The goal of coercion is simply to get what one party wants regardless of how the other person may feel about it.
Alcohol: The Magical Mind Changer1
Another aspect of coerced consent is removing the ability to consent in the first place.
Now, I would say with some degree of certainty that we can all agree that there is no gray area when it comes to the use of drugs in order to have sex with someone. Whether it’s GHB, Rohypnol or even legal drugs such as Ambien, someone using drugs in order to have sex with someone who would otherwise say no is unquestionably a rapist.
It gets a little more interesting when alcohol is involved.
Not many people think of alcohol when it comes to date rape and coerced consent. And yet, alcohol is the most commonly used date rape drug; it’s perfectly legal, easily accessible and people are quite willing to accept it without question. Men have plied women with booze since time immemorial, turning “no” into “yes” through a haze of drunkenness, impaired judgment and lowered inhibitions. It is precisely because of the impairment of inhibition and ability to make decisions that many communities consider using alcohol to compel consent to be a crime.
Here is where the lines get hazy and we start entering a gray area; what is the difference between someone using alcohol as a magical mind changer, changing someone’s “no” into a “yes”, or “later” to “right now” and a night of sex after the consumption of a few too many shots? Is there a significant ethical difference between a man deliberately getting a woman drunk in order to have sex and having sex with someone who’s drunk already?
It can be hard to say. While intent certainly matters – in the second case, the intoxicated party is responsible for their own state – in both cases, the drunken party is legally unable to consent. Similarly, the effects of alcohol and the someone’s actions under the influence will vary from person to person; there will be plenty of people who, while drunk, would still make the same decisions they would make while sober.
However, just because a person may not have had ill intentions when getting someone drunk, taking advantage of their incapacitation – even with the drunk’s approval or encouragement – crosses a line, especially if the drinker would not have consented otherwise.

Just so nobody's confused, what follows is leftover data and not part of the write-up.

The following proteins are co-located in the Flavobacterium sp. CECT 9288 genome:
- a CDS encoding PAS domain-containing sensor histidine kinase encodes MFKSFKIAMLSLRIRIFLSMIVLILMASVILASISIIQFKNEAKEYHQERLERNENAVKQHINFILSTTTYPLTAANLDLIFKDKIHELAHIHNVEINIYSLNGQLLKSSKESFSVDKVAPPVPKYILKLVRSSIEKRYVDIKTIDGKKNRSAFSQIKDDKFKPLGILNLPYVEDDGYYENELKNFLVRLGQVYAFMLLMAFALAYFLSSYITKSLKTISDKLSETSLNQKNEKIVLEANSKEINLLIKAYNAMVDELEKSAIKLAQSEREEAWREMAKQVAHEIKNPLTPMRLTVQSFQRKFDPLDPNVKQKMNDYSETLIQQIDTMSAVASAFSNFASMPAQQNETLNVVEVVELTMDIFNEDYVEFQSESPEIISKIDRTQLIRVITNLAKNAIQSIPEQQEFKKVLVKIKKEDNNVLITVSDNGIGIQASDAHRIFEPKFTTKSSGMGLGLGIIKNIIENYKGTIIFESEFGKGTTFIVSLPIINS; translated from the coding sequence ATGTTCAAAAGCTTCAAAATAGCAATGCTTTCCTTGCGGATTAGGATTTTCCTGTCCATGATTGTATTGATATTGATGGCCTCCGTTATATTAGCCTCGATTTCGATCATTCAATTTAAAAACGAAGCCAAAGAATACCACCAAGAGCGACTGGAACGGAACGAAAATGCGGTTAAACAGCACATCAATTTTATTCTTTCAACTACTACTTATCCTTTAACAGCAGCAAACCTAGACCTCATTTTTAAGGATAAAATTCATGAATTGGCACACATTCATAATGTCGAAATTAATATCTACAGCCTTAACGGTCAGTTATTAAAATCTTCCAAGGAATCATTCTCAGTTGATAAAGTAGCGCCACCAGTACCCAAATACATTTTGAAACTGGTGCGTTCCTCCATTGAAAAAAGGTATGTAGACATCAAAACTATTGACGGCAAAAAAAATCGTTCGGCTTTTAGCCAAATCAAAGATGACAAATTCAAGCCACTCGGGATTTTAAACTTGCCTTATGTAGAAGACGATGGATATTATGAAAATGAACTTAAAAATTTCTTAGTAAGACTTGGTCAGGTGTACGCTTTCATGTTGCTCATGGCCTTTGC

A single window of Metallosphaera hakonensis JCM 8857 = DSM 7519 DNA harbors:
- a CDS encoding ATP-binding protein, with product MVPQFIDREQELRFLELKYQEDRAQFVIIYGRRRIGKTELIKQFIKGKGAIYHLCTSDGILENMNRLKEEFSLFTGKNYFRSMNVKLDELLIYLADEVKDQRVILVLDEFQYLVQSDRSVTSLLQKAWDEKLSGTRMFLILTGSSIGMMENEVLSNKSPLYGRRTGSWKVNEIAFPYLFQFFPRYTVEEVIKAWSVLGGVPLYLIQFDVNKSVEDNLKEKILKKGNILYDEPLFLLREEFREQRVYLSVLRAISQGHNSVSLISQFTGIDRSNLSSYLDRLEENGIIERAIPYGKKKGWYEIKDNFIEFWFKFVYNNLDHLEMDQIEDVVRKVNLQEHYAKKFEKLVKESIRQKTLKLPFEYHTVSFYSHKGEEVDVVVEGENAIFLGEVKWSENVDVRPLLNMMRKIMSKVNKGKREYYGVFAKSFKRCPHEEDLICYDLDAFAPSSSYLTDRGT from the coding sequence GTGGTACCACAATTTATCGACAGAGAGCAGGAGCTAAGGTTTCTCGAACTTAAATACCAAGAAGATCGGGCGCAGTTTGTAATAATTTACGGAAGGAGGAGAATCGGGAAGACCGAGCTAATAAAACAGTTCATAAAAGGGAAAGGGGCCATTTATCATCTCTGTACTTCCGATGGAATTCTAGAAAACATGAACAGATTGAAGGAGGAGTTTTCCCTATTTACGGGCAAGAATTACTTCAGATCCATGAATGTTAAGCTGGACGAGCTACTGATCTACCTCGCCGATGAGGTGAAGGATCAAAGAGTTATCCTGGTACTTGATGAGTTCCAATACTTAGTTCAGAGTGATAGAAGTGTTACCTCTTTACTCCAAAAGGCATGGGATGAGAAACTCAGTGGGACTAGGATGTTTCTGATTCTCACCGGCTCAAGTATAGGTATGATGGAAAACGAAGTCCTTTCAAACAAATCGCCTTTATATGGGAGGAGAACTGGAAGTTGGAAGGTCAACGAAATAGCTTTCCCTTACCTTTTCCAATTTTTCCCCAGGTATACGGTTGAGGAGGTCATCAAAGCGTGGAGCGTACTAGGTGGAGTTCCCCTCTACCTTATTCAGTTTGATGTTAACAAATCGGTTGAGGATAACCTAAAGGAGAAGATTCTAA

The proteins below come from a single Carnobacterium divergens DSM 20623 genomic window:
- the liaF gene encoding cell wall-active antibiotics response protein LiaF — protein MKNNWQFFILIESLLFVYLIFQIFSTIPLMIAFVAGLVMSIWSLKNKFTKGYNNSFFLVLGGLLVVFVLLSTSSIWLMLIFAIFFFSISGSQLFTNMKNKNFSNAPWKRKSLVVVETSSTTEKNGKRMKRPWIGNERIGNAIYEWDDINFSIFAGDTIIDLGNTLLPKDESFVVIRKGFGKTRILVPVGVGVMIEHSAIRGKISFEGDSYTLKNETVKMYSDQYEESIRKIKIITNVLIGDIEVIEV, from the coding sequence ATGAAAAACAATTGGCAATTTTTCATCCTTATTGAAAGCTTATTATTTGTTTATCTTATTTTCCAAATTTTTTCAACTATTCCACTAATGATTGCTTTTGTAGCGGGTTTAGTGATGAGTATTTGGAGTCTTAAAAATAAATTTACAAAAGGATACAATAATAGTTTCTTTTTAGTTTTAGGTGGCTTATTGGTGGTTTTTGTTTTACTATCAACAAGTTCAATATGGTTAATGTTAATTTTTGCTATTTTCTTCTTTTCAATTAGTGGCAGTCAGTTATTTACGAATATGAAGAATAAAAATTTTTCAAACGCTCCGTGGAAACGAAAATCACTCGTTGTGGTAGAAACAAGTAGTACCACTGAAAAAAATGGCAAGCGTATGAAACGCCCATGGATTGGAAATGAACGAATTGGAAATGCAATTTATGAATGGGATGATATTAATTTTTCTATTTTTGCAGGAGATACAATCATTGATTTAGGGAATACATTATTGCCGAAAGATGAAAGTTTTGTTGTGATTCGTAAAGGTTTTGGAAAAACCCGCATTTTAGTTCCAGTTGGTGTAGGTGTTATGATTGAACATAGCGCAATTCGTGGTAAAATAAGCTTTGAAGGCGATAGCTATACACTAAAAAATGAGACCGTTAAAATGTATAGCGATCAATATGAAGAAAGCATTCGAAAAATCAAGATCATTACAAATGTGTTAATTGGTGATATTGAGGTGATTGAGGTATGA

It can be a fine line to cross, and the best advice I can give is to try to avoid it in the first place. When in doubt, here is a simple shorthand: if they’re too drunk to drive, they are too drunk, period.
Yes, levels of legal intoxication vary from state to state. So do people’s tolerance and behavior while drunk. It’s better to err on the side of caution and be the gentleman or lady; it’s better to go home alone than to be the asshole who took advantage of someone else.
It’s A Question of Responsibility
Traditionally, the onus of responsibility has been placed on women to guard themselves; women are told they should always be aware of their surroundings, pay attention to their drinking and to their drinks, not to let themselves get put into a position where they might be taken advantage of. Not only is this sexist – implying that women are perpetual victims and that men are incapable of controlling themselves – it ignores that this behavior isn’t restricted to any gender or sexual orientation. According to one study, 12% of men have reported coerced sexual behavior at the hands of women. Similarly, gay men and lesbians both face coercive behavior from others.
While it is important for people – men and women, gay and straight – to be on their guard against threats, it is equally their responsibility not to attempt to force the issue in the first place.
Silence is not consent. Neither is pressuring someone to say “yes” to something that they don’t want to do in the first place
Just because you can get someone to say “yes” after saying “no” doesn’t mean that you have magically made things right.